Joe Nathan’s comeback from Tommy John elbow surgery appears to be going well, as the Twins closer threw off a mound outdoors today for the first time since missing all of last season and pitching coach Rick Anderson called the session “outstanding.”
Nathan arrived at spring training ahead of schedule and was reportedly clocked in the high-80s right away, and according to Anderson he was throwing “smooth” and “easy” today.
He still has some hurdles to get over and Nathan averaged 93.6 miles per hour with his fastball in 2009, but the early results are very encouraging for a Twins team that desperately needs him to return at something resembling his old self to stabilize a bullpen that lost more than half of its innings from last year to free agency.
Prior to the injury Nathan saved 246 games with a 1.87 ERA in six seasons as the Twins’ closer, narrowly besting Mariano Rivera for the most saves and lowest ERA in baseball during that time.
MLB Network’s Jon Morosi reports that the Orioles have interest in free agent right-hander Alex Cobb, who rejected his one-year, $17.4 million qualifying offer from the Rays earlier this week. Cobb was most recently linked to the Cubs, who reportedly reached out to his agent during the GM Meetings and garnered mutual interest from the righty, but nothing appears to be set in stone yet.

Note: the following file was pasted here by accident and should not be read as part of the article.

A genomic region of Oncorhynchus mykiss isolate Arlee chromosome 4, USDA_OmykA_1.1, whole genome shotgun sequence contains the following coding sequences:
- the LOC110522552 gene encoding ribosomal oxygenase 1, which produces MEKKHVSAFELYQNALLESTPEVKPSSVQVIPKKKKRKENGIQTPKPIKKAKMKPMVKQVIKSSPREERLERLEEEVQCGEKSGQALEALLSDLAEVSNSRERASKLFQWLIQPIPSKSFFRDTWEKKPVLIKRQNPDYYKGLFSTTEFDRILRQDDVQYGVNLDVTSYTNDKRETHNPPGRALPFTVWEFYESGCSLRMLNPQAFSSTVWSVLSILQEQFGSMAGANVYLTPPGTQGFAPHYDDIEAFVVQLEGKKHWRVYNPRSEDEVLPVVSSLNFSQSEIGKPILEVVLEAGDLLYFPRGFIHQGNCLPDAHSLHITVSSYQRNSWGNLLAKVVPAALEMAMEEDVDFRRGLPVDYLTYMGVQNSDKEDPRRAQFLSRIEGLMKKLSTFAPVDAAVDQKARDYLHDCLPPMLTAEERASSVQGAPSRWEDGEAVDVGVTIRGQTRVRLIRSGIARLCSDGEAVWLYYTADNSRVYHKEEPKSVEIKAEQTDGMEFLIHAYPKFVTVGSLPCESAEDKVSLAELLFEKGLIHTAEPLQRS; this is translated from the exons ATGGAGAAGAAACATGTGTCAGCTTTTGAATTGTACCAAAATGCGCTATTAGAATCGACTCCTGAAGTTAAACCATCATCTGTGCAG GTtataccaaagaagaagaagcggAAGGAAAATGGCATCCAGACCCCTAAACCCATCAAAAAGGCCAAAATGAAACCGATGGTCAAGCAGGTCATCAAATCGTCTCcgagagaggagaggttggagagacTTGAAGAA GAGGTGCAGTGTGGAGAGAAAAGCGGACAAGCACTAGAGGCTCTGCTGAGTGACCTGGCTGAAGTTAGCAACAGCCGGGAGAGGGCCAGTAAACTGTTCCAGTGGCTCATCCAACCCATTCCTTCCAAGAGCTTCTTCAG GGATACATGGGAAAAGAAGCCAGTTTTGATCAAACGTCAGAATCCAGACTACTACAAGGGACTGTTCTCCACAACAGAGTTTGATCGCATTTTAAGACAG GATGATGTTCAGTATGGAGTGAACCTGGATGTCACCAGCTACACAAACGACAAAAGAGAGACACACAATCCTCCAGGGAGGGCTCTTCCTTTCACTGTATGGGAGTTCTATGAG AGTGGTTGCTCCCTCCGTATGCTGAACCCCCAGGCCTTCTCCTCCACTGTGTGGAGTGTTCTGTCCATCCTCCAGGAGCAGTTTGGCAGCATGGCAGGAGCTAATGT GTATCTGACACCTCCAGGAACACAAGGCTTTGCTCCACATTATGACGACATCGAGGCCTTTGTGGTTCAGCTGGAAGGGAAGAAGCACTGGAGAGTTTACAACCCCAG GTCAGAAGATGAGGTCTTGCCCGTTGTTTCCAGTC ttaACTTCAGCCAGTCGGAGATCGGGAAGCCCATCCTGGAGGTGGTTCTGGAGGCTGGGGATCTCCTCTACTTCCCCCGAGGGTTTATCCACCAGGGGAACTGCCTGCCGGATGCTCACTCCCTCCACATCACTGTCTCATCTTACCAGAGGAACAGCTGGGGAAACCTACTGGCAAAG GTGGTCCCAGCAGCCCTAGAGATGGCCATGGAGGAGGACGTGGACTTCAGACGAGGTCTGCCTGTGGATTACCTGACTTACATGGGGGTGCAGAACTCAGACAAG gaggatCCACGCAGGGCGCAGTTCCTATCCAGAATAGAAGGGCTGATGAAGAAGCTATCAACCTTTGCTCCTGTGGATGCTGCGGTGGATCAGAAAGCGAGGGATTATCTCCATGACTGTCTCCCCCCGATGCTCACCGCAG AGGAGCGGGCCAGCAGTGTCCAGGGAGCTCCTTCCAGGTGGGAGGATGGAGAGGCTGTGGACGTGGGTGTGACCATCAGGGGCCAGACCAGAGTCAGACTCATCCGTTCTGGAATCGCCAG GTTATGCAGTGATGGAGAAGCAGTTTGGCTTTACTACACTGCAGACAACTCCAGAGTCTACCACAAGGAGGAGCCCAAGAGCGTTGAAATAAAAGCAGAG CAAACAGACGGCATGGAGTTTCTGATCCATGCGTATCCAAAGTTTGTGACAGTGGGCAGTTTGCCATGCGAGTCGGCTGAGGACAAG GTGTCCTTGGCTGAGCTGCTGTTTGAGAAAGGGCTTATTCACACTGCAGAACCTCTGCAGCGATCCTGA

Cobb, 30, completed his sixth season with the Rays in 2017. He went 12-10 in 29 starts and turned in a respectable 3.66 ERA, 6.4 SO/9 and career-best 2.2 BB/9 in 179 1/3 innings. Despite losing a couple of weeks to turf toe, he remained healthy for most of the year and showed no signs of the elbow issues that robbed him of the majority of his 2015-2016 campaigns.
It’s still fairly early for any deals to come to fruition, but Morosi notes that the Orioles seem to be focused on bulking up their rotation during the first few months of the offseason. It’ll take more than a healthy Alex Cobb to right that ship, however: Orioles’ starters earned a collective 5.70 ERA and 5.5 fWAR in 2017, good for worst and fourth-worst marks in the league, respectively. Behind Kevin Gausman and Dylan Bundy (and perhaps Gabriel Ynoa/Miguel Castro), they still need three viable starters to compete in 2018. Whether or not they can afford to spring for a single starter with Cobb’s price tag (four years, $48 million, per MLB Trade Rumors) remains to be seen.